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Just been doing some research into the whole 12v battery in electric cars thing and was amazed to find the exact replacement for the one fitted to my car is only a 12ah 170v model and would cost 129.99 euro from Mercedes. The e class had a huge battery I think around 120ah so this one is tiny in comparison. Made by the Italian company FIARM designed for high cyclic use so clearly something designed into a new type of environment. I think Mercedes’ advice re charge etc will be based on potential damage to sensors or electric circuits caused by failure of poor user kit ie my Lidl charger😆or making a mistake in connection etc so a safety approach not a specific it cannot be done one. My 12v battery seems to stay in a much better condition than the e class which regularly read as partially discharged due to my inappropriate use of a diesel car for short journeys🙄
 

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Hi All,

My Kona has given me about 5 warnings of a low 12 volt battery when starting the car over a couple of weeks. So I thought, better not ignore it any longer and as the 40,000 mile service was due anyway booked it in. I mentioned that the 12 volt battery will most likely need replacing. However on the day, they of course did not have the battery in stock. They did offer a different battery with a higher rating, however wanted £245, which was much more than I was expecting. I thought well if it comes with 4-5 years warranty then maybe not too bad, however would only come with the same 2 year warranty same as the original. So I declined and started to shop around.

I thought the 12 volt battery replacement would be a simple job however some well known brands that I have asked so far would not take on the job, because the car is electric. Each brand giving a different reason.

1. The 12 volt battery is encoded to the car and replacing it would not work without Hyundai special tooling etc.
2. Replacing the 12 volt battery would require isolating / disconnecting the main traction battery.

I expect the real reason is more to do with high voltage and insurance, which would have made more sense to me.

Anyone else had a similar experience? Anyone managed to replace their 12 volt battery without using the dealership?

Going to try an independent garage instead of a big brand and see what they say. Otherwise I will ask the dealership to order the same cheaper battery, knowing it will fail again within 3 years, which is what I was trying the avoid. (12 volt Battery is a Rocket 45ah)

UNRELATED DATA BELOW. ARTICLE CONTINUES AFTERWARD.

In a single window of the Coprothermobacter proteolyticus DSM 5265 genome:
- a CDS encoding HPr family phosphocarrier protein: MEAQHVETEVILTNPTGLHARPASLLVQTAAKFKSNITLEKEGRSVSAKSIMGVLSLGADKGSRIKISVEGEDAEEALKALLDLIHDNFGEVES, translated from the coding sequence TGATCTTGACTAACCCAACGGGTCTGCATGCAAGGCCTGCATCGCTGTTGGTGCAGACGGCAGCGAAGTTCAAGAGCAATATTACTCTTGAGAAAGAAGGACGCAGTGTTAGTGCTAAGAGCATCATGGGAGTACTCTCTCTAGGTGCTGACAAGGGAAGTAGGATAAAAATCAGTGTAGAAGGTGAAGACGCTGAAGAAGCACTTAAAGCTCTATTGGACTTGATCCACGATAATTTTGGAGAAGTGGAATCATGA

Find a decent Hyundai dealer, get it replaced under guarantee- that smells like a lot of BS to me!
For reference, my Tesla 12V needed replacing, it is unique to Tesla, would have charged £180 for a ranger to visit me and do it at my place of choosing. Our Hyundai dealer is usually great with our Ioniq too.
 

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Just been doing some research into the whole 12v battery in electric cars thing and was amazed to find the exact replacement for the one fitted to my car is only a 12ah 170v model and would cost 129.99 euro from Mercedes. The e class had a huge battery I think around 120ah so this one is tiny in comparison. Made by the Italian company FIARM designed for high cyclic use so clearly something designed into a new type of environment. I think Mercedes’ advice re charge etc will be based on potential damage to sensors or electric circuits caused by failure of poor user kit ie my Lidl charger😆or making a mistake in connection etc so a safety approach not a specific it cannot be done one. My 12v battery seems to stay in a much better condition than the e class which regularly read as partially discharged due to my inappropriate use of a diesel car for short journeys🙄
Apart from your incorrect voltage and Ah values, you may well be right.
 

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That Mercedes link to a battery details a 12 volt output; 12 AmpHours capacity ( so it would provide 12 amps output for 1 hour OR 1 amp for 12 Hours before going totally flat - theoretically at least ; 170 Amps will be the maximum current that can be drawn from the battery. In ICE terms it was called CCA (Cold Cranking Amps) but as there is no engine to crank over in an EV I guess they have changed the terminology.
To give a comparison to an ICE Battery, even a small engined car would have a 12 volt, 75AmpHour, 300Amp CCA.
That sizeis just not needed for an EV.
 

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That Mercedes link to a battery details a 12 volt output; 12 AmpHours capacity ( so it would provide 12 amps output for 1 hour OR 1 amp for 12 Hours before going totally flat - theoretically at least ; 170 Amps will be the maximum current that can be drawn from the battery. In ICE terms it was called CCA (Cold Cranking Amps) but as there is no engine to crank over in an EV I guess they have changed the terminology.
To give a comparison to an ICE Battery, even a small engined car would have a 12 volt, 75AmpHour, 300Amp CCA.
That sizeis just not needed for an EV.
Storage capacity for modern BEV 12v battery needs to be surprisingly high because ordinary lead acid doesnt like cyclic service at significant depth of discharge and because battery is drained by connected services, keyless entry, accidental lights on incidents.